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Discussion Starter #1
I have been MIA from posting on this site for way too long, just now getting back to having time to work on toys.

I had a thought about a wall placed in the room roughly 14 ft long (shown in blue in the image) to help get a little better symmetry for my new speakers (The Statements if I can ever get them completed). Would I benefit from adding this wall and if so would I want it full of insulation, double studded, or is this not a godd idea?

Thanks in advance for any advise you can offer.
 

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I have been MIA from posting on this site for way too long, just now getting back to having time to work on toys.

I had a thought about a wall placed in the room roughly 14 ft long (shown in blue in the image) to help get a little better symmetry for my new speakers (The Statements if I can ever get them completed). Would I benefit from adding this wall and if so would I want it full of insulation, double studded, or is this not a godd idea?

Thanks in advance for any advise you can offer.
Whilst you could stuff insulation into it, I see no point in double studs as the wall won't be used to provide sound isolation as it would in a dedicated room. You then would want to move things to the centre of the new space.
 

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Discussion Starter #3
I was not sure if the lower frequencies would pass right through and I would still get the bass building up in the far corner.
 

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A bit of both. The wall adds a corner, so you should still get some bass boost, but the wall does not seal that part of the room off, so I don't really see a point in making it "sound proof' when sound can just flow freely around the back anyway.
 

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Discussion Starter #5
I guess I may be over or under thinking it. If it was just a sheet of say 6 mil plastic instead of a framed wall that would give some higher frequency reflections but the low end would almost act as if nothing is there at all. Is that not a good assumption to make?
 

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Correct. Bass passes through glass/plastic like it not even there. Mids and highs reflect off the surface. Some of the mid bass may pass as well.
 

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If you're planning on a surround sound system, and that couch is shown in the correct position..then the wall will need to be extended further to accomodate side surrounds..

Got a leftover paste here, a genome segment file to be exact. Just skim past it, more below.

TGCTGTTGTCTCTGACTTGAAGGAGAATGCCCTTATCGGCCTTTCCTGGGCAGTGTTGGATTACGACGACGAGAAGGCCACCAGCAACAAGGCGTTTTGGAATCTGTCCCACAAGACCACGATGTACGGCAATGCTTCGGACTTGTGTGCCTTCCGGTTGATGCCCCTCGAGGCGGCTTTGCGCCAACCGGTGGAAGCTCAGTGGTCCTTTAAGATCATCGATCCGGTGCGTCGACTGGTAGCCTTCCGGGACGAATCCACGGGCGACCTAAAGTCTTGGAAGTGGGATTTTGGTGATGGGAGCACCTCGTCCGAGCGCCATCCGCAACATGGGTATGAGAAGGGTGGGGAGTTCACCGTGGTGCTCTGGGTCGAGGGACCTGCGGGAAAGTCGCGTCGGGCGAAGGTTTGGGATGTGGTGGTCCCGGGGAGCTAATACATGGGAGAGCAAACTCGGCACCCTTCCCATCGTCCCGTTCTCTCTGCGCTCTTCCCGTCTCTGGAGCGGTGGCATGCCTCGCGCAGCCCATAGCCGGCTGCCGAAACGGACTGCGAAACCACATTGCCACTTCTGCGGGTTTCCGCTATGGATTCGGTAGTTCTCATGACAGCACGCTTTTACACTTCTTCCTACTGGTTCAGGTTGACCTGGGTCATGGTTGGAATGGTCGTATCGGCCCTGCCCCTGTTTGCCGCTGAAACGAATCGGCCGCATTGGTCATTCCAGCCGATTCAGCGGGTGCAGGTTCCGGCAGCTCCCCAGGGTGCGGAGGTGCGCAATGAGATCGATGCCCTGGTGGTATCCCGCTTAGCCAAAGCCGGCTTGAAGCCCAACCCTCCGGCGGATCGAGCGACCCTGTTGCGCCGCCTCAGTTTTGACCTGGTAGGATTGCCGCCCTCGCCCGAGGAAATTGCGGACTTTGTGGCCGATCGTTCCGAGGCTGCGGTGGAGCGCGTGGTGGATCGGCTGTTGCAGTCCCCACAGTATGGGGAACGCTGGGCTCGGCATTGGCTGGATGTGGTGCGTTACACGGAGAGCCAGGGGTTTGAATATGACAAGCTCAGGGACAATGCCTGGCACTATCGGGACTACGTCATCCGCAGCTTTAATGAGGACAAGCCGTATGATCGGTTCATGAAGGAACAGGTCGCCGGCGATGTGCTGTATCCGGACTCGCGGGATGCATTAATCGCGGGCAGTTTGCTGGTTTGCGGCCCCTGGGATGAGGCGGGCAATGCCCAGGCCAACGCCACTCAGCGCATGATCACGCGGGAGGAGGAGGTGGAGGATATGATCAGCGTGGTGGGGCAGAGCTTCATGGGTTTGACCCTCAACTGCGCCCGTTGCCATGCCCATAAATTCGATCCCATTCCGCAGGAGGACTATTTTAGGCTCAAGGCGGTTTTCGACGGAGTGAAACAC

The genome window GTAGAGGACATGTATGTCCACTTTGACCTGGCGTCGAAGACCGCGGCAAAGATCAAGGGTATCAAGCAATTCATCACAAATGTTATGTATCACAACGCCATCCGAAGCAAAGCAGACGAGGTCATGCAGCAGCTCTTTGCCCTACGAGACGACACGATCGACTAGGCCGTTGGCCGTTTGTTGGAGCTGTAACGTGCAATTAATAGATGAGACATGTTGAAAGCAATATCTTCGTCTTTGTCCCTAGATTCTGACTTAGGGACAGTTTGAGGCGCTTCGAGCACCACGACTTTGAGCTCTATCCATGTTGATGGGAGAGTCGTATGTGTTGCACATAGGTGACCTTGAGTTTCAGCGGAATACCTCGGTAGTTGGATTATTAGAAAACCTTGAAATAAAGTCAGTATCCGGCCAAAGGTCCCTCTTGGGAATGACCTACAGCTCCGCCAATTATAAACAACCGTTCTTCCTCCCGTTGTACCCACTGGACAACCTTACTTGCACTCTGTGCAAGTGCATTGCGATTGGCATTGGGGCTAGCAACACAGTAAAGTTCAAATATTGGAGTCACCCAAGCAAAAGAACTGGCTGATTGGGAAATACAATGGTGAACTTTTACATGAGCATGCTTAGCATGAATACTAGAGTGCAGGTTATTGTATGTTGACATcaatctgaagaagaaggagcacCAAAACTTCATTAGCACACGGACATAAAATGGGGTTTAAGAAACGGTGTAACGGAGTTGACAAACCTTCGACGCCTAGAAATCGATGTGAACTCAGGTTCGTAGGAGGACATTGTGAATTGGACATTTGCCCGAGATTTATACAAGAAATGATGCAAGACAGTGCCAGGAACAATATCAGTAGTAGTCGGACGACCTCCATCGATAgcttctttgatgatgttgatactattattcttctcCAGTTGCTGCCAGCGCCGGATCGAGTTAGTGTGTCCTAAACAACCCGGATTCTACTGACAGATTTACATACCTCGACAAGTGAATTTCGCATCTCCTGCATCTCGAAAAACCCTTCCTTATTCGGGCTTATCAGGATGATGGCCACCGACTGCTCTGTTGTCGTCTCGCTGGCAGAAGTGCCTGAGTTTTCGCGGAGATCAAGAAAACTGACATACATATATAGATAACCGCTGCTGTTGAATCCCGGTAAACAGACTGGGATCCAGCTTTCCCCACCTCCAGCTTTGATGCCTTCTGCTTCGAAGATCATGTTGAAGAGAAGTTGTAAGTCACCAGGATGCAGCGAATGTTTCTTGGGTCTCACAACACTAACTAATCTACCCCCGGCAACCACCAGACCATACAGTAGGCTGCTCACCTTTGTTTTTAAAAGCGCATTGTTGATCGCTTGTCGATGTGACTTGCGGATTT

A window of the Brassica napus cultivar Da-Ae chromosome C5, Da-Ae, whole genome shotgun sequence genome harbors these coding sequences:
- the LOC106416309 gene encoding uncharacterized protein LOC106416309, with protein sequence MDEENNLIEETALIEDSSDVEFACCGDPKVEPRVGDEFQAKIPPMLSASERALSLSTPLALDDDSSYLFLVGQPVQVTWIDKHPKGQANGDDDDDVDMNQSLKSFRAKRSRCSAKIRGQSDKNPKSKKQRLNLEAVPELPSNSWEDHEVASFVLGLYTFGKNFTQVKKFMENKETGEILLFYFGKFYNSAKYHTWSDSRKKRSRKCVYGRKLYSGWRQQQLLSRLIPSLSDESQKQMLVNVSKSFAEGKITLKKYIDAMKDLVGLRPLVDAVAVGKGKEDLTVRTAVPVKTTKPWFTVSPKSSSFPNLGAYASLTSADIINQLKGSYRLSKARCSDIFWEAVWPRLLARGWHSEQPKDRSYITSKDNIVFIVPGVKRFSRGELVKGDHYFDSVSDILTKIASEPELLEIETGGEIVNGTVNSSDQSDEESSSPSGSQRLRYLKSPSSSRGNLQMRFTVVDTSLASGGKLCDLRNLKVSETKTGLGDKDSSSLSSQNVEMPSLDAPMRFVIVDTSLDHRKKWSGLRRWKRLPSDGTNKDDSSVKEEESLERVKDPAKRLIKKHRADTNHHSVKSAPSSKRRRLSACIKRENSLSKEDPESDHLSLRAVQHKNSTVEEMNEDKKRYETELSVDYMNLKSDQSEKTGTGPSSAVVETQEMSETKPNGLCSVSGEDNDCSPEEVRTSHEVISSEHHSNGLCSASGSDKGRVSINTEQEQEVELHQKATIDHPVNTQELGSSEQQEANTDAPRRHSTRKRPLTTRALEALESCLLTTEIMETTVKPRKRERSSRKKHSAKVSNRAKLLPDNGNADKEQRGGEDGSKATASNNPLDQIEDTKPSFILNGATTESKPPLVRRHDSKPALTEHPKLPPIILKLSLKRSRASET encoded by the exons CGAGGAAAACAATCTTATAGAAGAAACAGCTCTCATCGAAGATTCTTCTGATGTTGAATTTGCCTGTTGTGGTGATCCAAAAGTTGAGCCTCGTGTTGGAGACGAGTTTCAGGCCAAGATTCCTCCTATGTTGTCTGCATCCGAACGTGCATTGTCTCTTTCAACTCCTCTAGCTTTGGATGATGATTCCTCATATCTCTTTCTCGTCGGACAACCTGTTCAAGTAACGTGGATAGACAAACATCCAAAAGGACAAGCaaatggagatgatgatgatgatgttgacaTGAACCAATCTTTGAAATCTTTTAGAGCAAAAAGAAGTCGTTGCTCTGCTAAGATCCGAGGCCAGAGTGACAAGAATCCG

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I would not put up a wall. If you add acoustic panels to the wall at the first and second reflection points, it would help in creating an acoustic symmetry.
 

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Discussion Starter #9
I have been trying to come up with a plan on the surrounds but I enjoy the Statements so much it has turned my focus back to music at the moment. I had to listen to my whole collection again because now every song I have known for years has new stuff I never heard before. So right now just aiming at getting the most out of the mains and will piece the rest together later.
 

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Discussion Starter #10
Mike I am sorry but not sure I follow. Are you suggesting treatment on the existing wall or hanging in place of the wall I thought about building?
 

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Discussion Starter #12
That wall is heavily treated, not saying treated correctly but, treated with several inches at reflection points. Is there a reason you suggest not building the wall, maybe something I am over looking?
 

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Isn't the main purpose of building the wall to get more symmetry in the sound? Adding the wall will increase reflections (which you have already reduced in the existing wall by adding treatment) and require treatment itself. Without the wall, there is no reflection to worry about.
 

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Discussion Starter #14
Worded that way I am second guessing my thought. My original thought was "alot of the bass is building up in the corner of the side" (closest corner to the fireplace). So I thought I could redirect it to keep it in more of a rectangular part of the room. Then I could start treatment from that point. You have me thinking I need to read more and think less :)
 
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